Here's a great book to check out, particularly if you're new to documentary film and want to learn more about its history and sub-genres. Film critic Patricia Aufderheide's Documentary Film: A Very Short History lives up to its title while providing a useful overview.
To help define documentary, Aufderheide writes: "A simple answer might be: a movie about real life. And that is precisely the problem: documentaries are about life; they are not real life. They are not even windows onto real life. They are portraits of real life, using real life as their raw material, constructed by artists and technicians who make myriad decisions about what story to tell to whom, and for what purpose."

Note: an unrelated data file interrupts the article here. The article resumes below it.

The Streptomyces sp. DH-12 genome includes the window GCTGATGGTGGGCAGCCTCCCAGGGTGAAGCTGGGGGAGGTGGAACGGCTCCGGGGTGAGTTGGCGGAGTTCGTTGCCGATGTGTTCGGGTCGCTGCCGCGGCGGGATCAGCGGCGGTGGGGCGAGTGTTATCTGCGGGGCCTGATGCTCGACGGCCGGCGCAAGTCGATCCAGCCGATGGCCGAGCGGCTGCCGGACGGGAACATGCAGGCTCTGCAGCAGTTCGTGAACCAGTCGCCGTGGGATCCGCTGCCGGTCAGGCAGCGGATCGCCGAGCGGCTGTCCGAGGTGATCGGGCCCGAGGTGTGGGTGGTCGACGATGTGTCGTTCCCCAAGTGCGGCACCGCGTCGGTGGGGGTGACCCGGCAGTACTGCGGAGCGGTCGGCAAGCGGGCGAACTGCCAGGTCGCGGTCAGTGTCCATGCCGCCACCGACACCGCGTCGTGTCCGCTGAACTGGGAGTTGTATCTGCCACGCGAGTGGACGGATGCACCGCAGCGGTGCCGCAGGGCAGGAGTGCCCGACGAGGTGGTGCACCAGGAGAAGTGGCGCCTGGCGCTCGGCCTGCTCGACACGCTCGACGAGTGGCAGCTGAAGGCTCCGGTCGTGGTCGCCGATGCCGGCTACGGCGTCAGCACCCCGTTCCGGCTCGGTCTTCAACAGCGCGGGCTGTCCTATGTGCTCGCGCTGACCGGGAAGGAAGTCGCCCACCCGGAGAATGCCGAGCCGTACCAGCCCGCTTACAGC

By briefly cataloging the wide range of films that all fall within the documentary genre, she helps refute some of the the criticisms typically issued by right-wing pundits at contemporary documentary releases. Filmmakers like Michael Moore are often under fire for a perceived lack of objectivity or neutrality, but as Aufderheide reminds us, "Broadcast journalist Edward R. Murrow once said, 'Anyone who believes that every individual film must represent a 'balanced' picture knows nothing about either balance or pictures.'"